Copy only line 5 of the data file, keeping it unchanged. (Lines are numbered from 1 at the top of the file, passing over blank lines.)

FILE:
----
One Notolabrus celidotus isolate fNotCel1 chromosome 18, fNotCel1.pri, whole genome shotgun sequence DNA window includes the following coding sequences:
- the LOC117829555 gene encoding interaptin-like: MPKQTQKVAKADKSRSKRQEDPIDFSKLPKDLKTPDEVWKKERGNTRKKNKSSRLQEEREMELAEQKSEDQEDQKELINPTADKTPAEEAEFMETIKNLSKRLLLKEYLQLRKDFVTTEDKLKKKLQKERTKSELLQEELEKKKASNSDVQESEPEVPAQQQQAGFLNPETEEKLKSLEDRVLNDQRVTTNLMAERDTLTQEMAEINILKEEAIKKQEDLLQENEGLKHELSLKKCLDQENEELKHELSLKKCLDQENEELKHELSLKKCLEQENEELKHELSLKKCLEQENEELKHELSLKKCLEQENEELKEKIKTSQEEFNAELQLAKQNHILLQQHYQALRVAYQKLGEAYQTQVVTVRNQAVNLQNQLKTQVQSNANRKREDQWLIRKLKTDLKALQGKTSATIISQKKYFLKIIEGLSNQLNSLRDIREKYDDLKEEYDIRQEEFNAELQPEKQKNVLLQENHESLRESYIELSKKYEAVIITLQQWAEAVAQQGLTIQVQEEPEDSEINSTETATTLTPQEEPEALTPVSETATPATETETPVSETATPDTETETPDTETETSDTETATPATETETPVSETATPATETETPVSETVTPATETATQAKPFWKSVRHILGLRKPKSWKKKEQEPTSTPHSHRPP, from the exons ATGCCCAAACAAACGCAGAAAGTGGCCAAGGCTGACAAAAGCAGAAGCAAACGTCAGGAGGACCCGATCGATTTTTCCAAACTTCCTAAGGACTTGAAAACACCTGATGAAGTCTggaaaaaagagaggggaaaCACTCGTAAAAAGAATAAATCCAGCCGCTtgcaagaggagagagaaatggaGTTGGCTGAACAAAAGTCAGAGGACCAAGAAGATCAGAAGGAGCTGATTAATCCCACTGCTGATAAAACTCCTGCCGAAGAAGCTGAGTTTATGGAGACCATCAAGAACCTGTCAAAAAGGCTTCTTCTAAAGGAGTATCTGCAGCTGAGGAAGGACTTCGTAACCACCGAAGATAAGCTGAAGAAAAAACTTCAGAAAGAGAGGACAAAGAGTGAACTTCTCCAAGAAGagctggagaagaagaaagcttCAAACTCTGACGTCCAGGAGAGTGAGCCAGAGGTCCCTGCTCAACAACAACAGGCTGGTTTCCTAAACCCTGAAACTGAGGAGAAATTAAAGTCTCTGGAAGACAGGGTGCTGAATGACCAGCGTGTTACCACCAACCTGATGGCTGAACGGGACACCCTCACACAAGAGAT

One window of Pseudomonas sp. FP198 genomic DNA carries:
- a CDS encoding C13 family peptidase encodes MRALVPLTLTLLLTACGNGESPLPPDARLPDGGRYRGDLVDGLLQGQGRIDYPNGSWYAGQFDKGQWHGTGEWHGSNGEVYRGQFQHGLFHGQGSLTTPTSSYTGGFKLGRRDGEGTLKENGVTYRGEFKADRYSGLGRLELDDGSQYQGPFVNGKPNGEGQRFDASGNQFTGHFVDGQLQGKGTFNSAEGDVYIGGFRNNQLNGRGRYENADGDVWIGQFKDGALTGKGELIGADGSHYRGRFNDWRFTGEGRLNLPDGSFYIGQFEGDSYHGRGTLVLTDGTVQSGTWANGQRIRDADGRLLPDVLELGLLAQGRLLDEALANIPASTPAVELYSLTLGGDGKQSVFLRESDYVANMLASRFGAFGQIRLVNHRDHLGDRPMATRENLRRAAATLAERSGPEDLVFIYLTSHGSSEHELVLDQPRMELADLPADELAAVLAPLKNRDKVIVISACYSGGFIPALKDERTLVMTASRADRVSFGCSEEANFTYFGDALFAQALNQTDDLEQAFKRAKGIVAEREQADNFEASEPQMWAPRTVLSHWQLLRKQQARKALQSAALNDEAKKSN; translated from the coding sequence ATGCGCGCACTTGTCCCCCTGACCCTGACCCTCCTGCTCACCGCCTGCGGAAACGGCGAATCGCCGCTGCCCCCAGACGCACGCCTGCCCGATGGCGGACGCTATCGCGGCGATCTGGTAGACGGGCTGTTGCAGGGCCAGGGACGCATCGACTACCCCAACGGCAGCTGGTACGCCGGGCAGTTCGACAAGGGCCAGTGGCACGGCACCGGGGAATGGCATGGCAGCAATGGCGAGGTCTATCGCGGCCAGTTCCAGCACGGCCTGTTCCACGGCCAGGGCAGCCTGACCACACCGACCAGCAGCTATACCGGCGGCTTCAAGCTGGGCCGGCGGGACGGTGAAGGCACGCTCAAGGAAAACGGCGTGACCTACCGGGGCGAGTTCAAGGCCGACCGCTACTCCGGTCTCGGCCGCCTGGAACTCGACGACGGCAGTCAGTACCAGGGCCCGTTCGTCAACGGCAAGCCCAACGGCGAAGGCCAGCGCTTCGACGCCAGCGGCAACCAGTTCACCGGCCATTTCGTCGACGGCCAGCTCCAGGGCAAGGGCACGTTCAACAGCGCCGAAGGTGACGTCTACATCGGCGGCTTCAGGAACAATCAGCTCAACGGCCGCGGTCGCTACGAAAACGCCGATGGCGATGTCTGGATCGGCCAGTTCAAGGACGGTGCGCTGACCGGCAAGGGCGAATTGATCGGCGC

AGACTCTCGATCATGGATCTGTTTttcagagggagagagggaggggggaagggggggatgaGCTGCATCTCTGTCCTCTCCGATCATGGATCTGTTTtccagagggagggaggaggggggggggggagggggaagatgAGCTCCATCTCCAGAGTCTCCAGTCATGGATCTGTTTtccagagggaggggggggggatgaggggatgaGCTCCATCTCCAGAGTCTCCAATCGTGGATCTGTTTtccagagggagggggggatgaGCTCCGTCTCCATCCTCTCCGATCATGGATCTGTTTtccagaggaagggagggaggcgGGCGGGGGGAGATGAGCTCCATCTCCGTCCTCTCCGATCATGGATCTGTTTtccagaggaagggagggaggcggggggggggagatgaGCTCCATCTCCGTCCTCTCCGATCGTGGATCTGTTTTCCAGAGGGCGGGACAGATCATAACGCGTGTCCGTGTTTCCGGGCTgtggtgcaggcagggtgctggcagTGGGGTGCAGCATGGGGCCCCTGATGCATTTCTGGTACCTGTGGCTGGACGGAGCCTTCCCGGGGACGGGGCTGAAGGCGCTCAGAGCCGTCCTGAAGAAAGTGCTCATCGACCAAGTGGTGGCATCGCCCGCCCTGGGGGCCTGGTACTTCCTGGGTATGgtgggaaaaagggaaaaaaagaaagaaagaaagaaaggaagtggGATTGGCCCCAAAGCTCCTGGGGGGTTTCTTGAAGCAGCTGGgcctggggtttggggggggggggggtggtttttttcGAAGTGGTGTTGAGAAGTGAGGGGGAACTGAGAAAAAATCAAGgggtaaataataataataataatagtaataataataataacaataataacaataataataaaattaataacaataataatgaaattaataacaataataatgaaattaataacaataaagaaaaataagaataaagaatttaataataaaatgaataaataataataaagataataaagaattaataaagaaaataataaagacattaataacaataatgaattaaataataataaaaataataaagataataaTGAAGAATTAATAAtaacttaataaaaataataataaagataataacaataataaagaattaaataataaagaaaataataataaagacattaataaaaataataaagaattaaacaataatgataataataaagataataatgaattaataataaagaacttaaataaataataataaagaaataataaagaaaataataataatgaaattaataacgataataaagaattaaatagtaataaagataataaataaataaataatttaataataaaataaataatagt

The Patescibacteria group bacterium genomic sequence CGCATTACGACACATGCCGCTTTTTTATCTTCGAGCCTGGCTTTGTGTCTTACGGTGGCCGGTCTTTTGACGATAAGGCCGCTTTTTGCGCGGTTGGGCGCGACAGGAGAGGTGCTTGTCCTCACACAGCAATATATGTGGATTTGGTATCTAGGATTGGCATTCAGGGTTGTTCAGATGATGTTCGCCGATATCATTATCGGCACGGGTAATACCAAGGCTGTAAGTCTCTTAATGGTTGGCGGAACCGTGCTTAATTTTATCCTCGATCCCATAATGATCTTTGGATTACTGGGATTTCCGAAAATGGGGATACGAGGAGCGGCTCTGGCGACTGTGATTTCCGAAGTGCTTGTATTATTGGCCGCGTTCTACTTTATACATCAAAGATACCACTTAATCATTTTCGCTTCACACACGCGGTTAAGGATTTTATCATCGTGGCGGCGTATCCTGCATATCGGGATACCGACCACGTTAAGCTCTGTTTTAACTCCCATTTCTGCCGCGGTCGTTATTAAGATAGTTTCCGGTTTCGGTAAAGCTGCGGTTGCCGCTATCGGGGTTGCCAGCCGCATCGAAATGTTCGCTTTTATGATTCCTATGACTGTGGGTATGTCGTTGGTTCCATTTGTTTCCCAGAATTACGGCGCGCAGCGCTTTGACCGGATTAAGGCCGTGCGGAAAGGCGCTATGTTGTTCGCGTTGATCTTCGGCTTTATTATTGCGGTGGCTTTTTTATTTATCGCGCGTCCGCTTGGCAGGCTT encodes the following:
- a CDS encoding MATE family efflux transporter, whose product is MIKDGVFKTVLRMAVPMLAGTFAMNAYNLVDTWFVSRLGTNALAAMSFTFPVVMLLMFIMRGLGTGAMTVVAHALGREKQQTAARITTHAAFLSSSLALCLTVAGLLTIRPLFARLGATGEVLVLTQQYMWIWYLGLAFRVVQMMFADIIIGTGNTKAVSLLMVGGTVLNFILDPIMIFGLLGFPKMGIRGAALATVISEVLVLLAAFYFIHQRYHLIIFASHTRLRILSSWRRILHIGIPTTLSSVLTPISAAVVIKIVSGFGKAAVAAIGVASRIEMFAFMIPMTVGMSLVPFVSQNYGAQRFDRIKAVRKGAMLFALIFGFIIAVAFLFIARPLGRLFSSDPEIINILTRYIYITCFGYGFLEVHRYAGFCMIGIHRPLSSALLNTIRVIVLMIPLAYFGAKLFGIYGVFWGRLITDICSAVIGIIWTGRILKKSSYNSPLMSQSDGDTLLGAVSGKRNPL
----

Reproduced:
AGACTCTCGATCATGGATCTGTTTttcagagggagagagggaggggggaagggggggatgaGCTGCATCTCTGTCCTCTCCGATCATGGATCTGTTTtccagagggagggaggaggggggggggggagggggaagatgAGCTCCATCTCCAGAGTCTCCAGTCATGGATCTGTTTtccagagggaggggggggggatgaggggatgaGCTCCATCTCCAGAGTCTCCAATCGTGGATCTGTTTtccagagggagggggggatgaGCTCCGTCTCCATCCTCTCCGATCATGGATCTGTTTtccagaggaagggagggaggcgGGCGGGGGGAGATGAGCTCCATCTCCGTCCTCTCCGATCATGGATCTGTTTtccagaggaagggagggaggcggggggggggagatgaGCTCCATCTCCGTCCTCTCCGATCGTGGATCTGTTTTCCAGAGGGCGGGACAGATCATAACGCGTGTCCGTGTTTCCGGGCTgtggtgcaggcagggtgctggcagTGGGGTGCAGCATGGGGCCCCTGATGCATTTCTGGTACCTGTGGCTGGACGGAGCCTTCCCGGGGACGGGGCTGAAGGCGCTCAGAGCCGTCCTGAAGAAAGTGCTCATCGACCAAGTGGTGGCATCGCCCGCCCTGGGGGCCTGGTACTTCCTGGGTATGgtgggaaaaagggaaaaaaagaaagaaagaaagaaaggaagtggGATTGGCCCCAAAGCTCCTGGGGGGTTTCTTGAAGCAGCTGGgcctggggtttggggggggggggggtggtttttttcGAAGTGGTGTTGAGAAGTGAGGGGGAACTGAGAAAAAATCAAGgggtaaataataataataataatagtaataataataataacaataataacaataataataaaattaataacaataataatgaaattaataacaataataatgaaattaataacaataaagaaaaataagaataaagaatttaataataaaatgaataaataataataaagataataaagaattaataaagaaaataataaagacattaataacaataatgaattaaataataataaaaataataaagataataaTGAAGAATTAATAAtaacttaataaaaataataataaagataataacaataataaagaattaaataataaagaaaataataataaagacattaataaaaataataaagaattaaacaataatgataataataaagataataatgaattaataataaagaacttaaataaataataataaagaaataataaagaaaataataataatgaaattaataacgataataaagaattaaatagtaataaagataataaataaataaataatttaataataaaataaataatagt